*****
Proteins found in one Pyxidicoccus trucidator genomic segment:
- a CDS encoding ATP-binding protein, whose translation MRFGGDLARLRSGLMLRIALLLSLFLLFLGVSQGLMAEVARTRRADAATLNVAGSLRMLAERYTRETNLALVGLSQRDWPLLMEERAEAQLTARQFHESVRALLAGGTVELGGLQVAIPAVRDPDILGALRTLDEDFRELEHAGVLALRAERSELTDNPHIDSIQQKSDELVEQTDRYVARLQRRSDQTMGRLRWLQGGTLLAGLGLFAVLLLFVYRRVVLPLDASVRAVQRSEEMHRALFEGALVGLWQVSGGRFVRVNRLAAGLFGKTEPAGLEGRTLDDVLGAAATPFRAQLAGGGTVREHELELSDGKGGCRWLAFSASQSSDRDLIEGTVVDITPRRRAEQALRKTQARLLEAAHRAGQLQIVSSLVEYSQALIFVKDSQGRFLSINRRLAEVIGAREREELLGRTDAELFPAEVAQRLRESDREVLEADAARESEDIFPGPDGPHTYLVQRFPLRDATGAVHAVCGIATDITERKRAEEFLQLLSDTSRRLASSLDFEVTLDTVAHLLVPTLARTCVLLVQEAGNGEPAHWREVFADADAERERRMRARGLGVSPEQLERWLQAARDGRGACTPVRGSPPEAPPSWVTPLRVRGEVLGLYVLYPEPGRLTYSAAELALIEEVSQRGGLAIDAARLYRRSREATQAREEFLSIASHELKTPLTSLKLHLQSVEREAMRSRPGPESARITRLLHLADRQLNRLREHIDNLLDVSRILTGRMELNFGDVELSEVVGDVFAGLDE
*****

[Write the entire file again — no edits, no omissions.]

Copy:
Proteins found in one Pyxidicoccus trucidator genomic segment:
- a CDS encoding ATP-binding protein, whose translation MRFGGDLARLRSGLMLRIALLLSLFLLFLGVSQGLMAEVARTRRADAATLNVAGSLRMLAERYTRETNLALVGLSQRDWPLLMEERAEAQLTARQFHESVRALLAGGTVELGGLQVAIPAVRDPDILGALRTLDEDFRELEHAGVLALRAERSELTDNPHIDSIQQKSDELVEQTDRYVARLQRRSDQTMGRLRWLQGGTLLAGLGLFAVLLLFVYRRVVLPLDASVRAVQRSEEMHRALFEGALVGLWQVSGGRFVRVNRLAAGLFGKTEPAGLEGRTLDDVLGAAATPFRAQLAGGGTVREHELELSDGKGGCRWLAFSASQSSDRDLIEGTVVDITPRRRAEQALRKTQARLLEAAHRAGQLQIVSSLVEYSQALIFVKDSQGRFLSINRRLAEVIGAREREELLGRTDAELFPAEVAQRLRESDREVLEADAARESEDIFPGPDGPHTYLVQRFPLRDATGAVHAVCGIATDITERKRAEEFLQLLSDTSRRLASSLDFEVTLDTVAHLLVPTLARTCVLLVQEAGNGEPAHWREVFADADAERERRMRARGLGVSPEQLERWLQAARDGRGACTPVRGSPPEAPPSWVTPLRVRGEVLGLYVLYPEPGRLTYSAAELALIEEVSQRGGLAIDAARLYRRSREATQAREEFLSIASHELKTPLTSLKLHLQSVEREAMRSRPGPESARITRLLHLADRQLNRLREHIDNLLDVSRILTGRMELNFGDVELSEVVGDVFAGLDE